Why is the temperature usually warmer in Issaquah-does it have something to do with I-90?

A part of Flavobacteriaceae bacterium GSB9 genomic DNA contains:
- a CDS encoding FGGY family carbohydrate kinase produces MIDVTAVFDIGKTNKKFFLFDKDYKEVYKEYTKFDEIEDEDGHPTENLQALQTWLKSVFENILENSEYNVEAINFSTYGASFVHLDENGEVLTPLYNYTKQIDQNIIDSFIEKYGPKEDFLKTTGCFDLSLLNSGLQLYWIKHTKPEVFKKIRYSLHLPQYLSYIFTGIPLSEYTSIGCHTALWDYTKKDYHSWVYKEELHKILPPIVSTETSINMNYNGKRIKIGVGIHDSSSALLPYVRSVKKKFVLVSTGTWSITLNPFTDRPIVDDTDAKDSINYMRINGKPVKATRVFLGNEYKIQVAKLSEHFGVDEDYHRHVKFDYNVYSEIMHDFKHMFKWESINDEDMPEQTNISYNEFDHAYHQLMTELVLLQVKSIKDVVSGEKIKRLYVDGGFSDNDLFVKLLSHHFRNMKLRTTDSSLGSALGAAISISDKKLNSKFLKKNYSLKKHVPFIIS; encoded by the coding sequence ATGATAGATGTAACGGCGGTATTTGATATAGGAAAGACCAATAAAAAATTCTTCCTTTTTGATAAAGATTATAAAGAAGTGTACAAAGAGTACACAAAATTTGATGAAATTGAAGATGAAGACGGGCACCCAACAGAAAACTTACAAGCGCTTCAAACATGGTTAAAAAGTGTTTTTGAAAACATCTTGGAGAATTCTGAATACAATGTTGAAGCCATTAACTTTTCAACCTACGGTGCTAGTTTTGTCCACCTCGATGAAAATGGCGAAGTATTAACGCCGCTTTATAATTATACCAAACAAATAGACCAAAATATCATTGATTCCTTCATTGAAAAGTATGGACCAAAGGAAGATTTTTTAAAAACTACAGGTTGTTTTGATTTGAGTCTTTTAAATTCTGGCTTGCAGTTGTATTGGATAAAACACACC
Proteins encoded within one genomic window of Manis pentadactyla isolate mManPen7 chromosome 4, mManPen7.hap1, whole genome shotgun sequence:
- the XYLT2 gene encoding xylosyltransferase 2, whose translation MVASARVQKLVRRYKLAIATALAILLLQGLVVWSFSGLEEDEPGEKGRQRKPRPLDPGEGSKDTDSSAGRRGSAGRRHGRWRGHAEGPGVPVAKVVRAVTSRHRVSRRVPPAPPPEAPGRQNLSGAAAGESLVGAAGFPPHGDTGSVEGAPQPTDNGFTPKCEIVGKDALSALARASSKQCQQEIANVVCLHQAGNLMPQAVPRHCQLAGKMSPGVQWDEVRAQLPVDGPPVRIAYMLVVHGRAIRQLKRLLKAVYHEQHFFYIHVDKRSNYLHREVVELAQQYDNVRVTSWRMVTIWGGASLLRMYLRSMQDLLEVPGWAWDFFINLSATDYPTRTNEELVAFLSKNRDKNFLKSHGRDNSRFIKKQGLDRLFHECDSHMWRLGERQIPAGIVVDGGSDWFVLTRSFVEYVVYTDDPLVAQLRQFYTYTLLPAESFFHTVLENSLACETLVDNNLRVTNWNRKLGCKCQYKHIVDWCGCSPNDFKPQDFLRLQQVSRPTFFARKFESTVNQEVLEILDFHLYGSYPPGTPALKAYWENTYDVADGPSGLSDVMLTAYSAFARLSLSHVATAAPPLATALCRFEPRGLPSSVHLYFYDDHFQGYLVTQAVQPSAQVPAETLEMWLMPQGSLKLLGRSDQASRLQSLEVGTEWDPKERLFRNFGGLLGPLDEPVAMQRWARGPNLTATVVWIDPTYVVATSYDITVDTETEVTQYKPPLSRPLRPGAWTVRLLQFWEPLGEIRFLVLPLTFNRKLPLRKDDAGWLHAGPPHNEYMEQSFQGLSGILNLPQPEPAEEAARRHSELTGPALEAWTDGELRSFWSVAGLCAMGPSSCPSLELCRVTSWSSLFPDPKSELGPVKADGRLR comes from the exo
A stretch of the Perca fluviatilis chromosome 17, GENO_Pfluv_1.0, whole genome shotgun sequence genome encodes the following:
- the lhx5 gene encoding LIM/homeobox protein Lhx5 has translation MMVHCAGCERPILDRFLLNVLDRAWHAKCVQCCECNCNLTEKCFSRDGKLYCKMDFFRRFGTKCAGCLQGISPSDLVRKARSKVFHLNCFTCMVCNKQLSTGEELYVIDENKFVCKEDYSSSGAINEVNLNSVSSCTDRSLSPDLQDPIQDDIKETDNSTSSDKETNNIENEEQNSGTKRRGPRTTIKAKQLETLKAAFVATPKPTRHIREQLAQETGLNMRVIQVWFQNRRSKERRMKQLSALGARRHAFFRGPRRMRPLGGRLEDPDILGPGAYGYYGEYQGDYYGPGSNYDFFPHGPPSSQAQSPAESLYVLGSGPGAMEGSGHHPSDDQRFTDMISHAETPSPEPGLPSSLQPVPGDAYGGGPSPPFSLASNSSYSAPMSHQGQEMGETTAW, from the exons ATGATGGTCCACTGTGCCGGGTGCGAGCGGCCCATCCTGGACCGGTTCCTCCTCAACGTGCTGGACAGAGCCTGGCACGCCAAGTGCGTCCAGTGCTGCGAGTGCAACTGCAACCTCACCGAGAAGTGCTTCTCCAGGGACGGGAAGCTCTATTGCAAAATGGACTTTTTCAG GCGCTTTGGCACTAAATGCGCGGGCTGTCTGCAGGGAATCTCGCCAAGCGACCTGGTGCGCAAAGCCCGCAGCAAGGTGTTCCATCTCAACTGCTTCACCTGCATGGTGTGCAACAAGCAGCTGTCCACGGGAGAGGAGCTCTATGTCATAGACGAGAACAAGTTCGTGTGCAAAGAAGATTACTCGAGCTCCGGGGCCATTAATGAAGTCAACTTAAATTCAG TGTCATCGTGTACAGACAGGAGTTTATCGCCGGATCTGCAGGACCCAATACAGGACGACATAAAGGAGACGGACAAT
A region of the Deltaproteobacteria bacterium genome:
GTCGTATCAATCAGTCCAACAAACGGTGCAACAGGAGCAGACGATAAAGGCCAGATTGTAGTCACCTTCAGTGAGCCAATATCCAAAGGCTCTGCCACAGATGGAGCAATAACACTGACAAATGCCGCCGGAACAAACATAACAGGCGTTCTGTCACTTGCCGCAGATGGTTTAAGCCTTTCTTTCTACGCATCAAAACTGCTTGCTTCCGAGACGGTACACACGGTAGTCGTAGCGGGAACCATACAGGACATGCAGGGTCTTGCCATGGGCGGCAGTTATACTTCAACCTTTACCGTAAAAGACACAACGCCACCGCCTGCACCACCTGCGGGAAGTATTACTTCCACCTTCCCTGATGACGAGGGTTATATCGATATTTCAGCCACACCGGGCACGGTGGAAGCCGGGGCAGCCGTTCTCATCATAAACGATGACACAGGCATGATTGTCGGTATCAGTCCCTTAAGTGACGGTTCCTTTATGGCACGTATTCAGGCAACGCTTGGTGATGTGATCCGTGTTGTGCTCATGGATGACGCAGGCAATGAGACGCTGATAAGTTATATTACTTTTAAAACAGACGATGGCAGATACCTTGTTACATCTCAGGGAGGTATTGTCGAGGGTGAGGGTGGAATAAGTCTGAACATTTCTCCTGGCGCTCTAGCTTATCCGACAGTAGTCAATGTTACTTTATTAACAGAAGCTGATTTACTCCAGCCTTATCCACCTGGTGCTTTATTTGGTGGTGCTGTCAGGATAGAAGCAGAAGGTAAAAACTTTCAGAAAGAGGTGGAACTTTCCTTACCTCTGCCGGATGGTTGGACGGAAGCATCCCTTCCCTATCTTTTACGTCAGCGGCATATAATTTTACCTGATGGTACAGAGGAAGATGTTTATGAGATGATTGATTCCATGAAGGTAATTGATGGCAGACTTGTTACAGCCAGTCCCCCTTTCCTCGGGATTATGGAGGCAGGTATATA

Summer temperatures are often warmer during daylight hours in communities (such as Issaquah) that are farther inland from Puget Sound. The water...or distance from water...is the key. On hot days, wading through water is a way to cool off. That's because water is slower to warm up than air...and certainly compared to pavement or soil. You don't want to walk barefoot on a hot day on pavement! It's this difference in absorbing and releasing heat that causes temperatures to be typically cooler during summer days along shorelines, compared to inland locations such as Issaquah. You'll see that reflected in our forecasts and also by reports from our schoolnet stations. However, that same tendency for water to be slow to change temperature keeps daytime highs warmer during the winter months along shorelines...and cooler at inland locations such as Issaquah.